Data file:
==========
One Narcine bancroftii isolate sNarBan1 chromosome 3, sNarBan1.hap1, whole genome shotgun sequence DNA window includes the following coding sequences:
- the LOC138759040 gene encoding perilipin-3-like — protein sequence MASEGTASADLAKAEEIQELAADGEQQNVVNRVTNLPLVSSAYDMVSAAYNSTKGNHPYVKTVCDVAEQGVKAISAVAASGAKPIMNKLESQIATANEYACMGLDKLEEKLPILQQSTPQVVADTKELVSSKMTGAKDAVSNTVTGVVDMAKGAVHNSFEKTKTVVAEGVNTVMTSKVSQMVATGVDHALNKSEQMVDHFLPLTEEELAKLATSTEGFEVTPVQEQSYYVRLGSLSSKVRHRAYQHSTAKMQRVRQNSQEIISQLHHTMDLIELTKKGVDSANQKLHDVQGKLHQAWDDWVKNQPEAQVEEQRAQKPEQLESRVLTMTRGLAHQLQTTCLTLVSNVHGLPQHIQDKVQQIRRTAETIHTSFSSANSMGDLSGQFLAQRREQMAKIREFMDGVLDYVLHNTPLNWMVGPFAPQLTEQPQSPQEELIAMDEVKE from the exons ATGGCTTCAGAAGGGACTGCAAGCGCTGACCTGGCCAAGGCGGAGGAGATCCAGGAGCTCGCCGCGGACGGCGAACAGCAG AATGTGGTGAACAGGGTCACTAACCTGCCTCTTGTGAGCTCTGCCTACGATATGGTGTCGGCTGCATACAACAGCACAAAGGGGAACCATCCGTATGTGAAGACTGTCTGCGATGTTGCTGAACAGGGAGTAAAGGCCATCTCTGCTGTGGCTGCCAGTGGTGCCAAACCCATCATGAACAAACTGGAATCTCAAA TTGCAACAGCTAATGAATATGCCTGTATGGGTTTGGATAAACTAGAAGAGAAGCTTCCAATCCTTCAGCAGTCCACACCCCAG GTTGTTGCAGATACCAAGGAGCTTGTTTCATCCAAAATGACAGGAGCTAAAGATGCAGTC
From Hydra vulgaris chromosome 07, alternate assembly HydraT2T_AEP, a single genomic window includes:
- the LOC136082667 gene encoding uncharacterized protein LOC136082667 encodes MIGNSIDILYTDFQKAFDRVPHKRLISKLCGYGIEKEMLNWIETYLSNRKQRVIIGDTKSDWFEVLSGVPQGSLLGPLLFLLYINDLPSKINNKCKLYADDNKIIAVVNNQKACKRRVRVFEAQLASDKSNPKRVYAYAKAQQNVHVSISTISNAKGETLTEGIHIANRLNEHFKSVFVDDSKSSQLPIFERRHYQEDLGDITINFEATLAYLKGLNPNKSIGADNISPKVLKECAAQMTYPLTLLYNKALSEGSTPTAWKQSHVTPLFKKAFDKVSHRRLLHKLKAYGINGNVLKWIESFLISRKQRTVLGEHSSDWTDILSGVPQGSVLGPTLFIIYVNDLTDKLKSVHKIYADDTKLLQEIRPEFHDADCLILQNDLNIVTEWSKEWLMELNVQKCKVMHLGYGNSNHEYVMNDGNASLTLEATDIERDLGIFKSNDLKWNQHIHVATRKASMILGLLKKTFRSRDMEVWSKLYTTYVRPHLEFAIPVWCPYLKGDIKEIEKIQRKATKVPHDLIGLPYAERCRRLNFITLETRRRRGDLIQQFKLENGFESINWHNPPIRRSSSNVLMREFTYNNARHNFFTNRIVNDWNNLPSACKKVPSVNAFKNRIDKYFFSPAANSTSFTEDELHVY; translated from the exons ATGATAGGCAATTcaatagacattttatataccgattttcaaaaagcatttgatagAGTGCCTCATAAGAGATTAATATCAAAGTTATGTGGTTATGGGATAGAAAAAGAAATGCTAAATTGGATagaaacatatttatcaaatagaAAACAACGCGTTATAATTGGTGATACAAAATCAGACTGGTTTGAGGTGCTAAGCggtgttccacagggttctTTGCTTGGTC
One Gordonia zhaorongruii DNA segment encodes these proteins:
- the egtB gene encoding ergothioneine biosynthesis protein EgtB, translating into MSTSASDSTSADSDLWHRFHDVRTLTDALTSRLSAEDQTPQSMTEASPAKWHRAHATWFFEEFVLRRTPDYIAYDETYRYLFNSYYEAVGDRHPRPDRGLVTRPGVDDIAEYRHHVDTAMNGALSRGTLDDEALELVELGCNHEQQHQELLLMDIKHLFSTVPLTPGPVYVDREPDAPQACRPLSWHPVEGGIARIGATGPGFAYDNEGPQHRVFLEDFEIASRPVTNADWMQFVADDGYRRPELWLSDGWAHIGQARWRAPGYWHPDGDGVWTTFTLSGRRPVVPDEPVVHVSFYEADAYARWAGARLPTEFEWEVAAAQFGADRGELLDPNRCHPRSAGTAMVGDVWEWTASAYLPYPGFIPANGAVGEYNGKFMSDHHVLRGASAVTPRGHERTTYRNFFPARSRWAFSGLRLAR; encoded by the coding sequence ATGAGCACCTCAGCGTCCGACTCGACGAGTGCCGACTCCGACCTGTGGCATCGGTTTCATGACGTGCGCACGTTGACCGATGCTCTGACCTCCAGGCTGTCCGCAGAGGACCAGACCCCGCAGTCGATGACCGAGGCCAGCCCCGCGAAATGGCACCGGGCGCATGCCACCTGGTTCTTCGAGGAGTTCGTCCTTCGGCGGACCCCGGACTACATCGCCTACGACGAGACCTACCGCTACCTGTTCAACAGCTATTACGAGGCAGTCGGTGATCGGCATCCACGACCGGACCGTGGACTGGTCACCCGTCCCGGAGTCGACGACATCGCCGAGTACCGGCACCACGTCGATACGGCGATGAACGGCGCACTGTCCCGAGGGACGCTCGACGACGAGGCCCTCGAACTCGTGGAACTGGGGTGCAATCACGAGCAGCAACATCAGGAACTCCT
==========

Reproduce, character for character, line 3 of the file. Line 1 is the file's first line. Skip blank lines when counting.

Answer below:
From Hydra vulgaris chromosome 07, alternate assembly HydraT2T_AEP, a single genomic window includes: